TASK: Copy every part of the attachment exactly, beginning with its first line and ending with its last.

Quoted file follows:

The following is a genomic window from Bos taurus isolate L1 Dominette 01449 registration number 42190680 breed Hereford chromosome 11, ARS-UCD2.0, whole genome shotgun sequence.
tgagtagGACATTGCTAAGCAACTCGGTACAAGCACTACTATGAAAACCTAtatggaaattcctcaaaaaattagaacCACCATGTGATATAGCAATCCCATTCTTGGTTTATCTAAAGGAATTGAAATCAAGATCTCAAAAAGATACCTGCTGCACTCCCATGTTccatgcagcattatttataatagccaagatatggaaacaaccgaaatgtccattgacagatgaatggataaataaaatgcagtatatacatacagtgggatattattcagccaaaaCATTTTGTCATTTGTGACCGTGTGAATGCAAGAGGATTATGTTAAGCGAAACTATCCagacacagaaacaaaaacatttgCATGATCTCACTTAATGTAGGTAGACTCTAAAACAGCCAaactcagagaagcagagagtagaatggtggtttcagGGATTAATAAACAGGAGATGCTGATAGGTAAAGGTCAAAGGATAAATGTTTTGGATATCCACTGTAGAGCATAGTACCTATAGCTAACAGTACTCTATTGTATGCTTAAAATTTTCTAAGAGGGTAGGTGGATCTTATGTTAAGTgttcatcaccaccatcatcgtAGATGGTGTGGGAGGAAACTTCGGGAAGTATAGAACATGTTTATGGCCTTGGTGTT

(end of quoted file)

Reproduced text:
The following is a genomic window from Bos taurus isolate L1 Dominette 01449 registration number 42190680 breed Hereford chromosome 11, ARS-UCD2.0, whole genome shotgun sequence.
tgagtagGACATTGCTAAGCAACTCGGTACAAGCACTACTATGAAAACCTAtatggaaattcctcaaaaaattagaacCACCATGTGATATAGCAATCCCATTCTTGGTTTATCTAAAGGAATTGAAATCAAGATCTCAAAAAGATACCTGCTGCACTCCCATGTTccatgcagcattatttataatagccaagatatggaaacaaccgaaatgtccattgacagatgaatggataaataaaatgcagtatatacatacagtgggatattattcagccaaaaCATTTTGTCATTTGTGACCGTGTGAATGCAAGAGGATTATGTTAAGCGAAACTATCCagacacagaaacaaaaacatttgCATGATCTCACTTAATGTAGGTAGACTCTAAAACAGCCAaactcagagaagcagagagtagaatggtggtttcagGGATTAATAAACAGGAGATGCTGATAGGTAAAGGTCAAAGGATAAATGTTTTGGATATCCACTGTAGAGCATAGTACCTATAGCTAACAGTACTCTATTGTATGCTTAAAATTTTCTAAGAGGGTAGGTGGATCTTATGTTAAGTgttcatcaccaccatcatcgtAGATGGTGTGGGAGGAAACTTCGGGAAGTATAGAACATGTTTATGGCCTTGGTGTT